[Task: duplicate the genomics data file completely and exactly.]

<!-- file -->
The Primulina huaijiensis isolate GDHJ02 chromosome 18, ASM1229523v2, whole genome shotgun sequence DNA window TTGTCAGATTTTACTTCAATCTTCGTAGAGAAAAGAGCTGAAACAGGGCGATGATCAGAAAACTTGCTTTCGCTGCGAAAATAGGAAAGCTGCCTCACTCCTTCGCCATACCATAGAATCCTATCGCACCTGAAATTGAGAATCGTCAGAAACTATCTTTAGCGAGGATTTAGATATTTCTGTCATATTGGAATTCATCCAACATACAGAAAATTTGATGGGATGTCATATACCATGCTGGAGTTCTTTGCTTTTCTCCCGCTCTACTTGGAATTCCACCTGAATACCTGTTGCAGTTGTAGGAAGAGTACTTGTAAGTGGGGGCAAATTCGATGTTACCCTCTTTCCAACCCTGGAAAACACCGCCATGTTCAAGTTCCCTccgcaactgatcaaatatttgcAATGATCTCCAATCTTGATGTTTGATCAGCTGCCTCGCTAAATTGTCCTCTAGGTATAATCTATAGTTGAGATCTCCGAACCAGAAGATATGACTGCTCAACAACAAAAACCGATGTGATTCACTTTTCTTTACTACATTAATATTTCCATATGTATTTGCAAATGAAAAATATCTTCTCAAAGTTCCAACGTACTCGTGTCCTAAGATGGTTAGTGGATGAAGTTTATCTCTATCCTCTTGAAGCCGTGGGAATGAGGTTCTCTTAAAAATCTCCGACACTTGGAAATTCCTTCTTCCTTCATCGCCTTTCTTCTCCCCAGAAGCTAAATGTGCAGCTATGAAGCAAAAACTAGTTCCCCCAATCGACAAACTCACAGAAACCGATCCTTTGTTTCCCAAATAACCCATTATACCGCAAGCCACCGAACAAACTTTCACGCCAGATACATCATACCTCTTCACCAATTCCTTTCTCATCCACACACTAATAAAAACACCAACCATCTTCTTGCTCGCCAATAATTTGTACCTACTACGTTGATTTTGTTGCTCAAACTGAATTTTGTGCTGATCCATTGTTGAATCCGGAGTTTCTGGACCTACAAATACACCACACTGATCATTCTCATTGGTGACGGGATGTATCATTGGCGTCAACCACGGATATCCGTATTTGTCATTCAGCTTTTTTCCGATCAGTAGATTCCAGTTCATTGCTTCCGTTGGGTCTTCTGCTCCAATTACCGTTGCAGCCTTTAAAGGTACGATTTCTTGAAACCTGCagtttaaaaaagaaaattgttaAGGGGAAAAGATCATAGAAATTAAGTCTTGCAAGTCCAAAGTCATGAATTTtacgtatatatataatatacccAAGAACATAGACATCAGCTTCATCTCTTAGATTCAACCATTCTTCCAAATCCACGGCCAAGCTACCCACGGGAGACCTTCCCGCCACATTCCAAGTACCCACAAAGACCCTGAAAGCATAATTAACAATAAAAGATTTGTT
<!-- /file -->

The Primulina huaijiensis isolate GDHJ02 chromosome 18, ASM1229523v2, whole genome shotgun sequence DNA window TTGTCAGATTTTACTTCAATCTTCGTAGAGAAAAGAGCTGAAACAGGGCGATGATCAGAAAACTTGCTTTCGCTGCGAAAATAGGAAAGCTGCCTCACTCCTTCGCCATACCATAGAATCCTATCGCACCTGAAATTGAGAATCGTCAGAAACTATCTTTAGCGAGGATTTAGATATTTCTGTCATATTGGAATTCATCCAACATACAGAAAATTTGATGGGATGTCATATACCATGCTGGAGTTCTTTGCTTTTCTCCCGCTCTACTTGGAATTCCACCTGAATACCTGTTGCAGTTGTAGGAAGAGTACTTGTAAGTGGGGGCAAATTCGATGTTACCCTCTTTCCAACCCTGGAAAACACCGCCATGTTCAAGTTCCCTccgcaactgatcaaatatttgcAATGATCTCCAATCTTGATGTTTGATCAGCTGCCTCGCTAAATTGTCCTCTAGGTATAATCTATAGTTGAGATCTCCGAACCAGAAGATATGACTGCTCAACAACAAAAACCGATGTGATTCACTTTTCTTTACTACATTAATATTTCCATATGTATTTGCAAATGAAAAATATCTTCTCAAAGTTCCAACGTACTCGTGTCCTAAGATGGTTAGTGGATGAAGTTTATCTCTATCCTCTTGAAGCCGTGGGAATGAGGTTCTCTTAAAAATCTCCGACACTTGGAAATTCCTTCTTCCTTCATCGCCTTTCTTCTCCCCAGAAGCTAAATGTGCAGCTATGAAGCAAAAACTAGTTCCCCCAATCGACAAACTCACAGAAACCGATCCTTTGTTTCCCAAATAACCCATTATACCGCAAGCCACCGAACAAACTTTCACGCCAGATACATCATACCTCTTCACCAATTCCTTTCTCATCCACACACTAATAAAAACACCAACCATCTTCTTGCTCGCCAATAATTTGTACCTACTACGTTGATTTTGTTGCTCAAACTGAATTTTGTGCTGATCCATTGTTGAATCCGGAGTTTCTGGACCTACAAATACACCACACTGATCATTCTCATTGGTGACGGGATGTATCATTGGCGTCAACCACGGATATCCGTATTTGTCATTCAGCTTTTTTCCGATCAGTAGATTCCAGTTCATTGCTTCCGTTGGGTCTTCTGCTCCAATTACCGTTGCAGCCTTTAAAGGTACGATTTCTTGAAACCTGCagtttaaaaaagaaaattgttaAGGGGAAAAGATCATAGAAATTAAGTCTTGCAAGTCCAAAGTCATGAATTTtacgtatatatataatatacccAAGAACATAGACATCAGCTTCATCTCTTAGATTCAACCATTCTTCCAAATCCACGGCCAAGCTACCCACGGGAGACCTTCCCGCCACATTCCAAGTACCCACAAAGACCCTGAAAGCATAATTAACAATAAAAGATTTGTT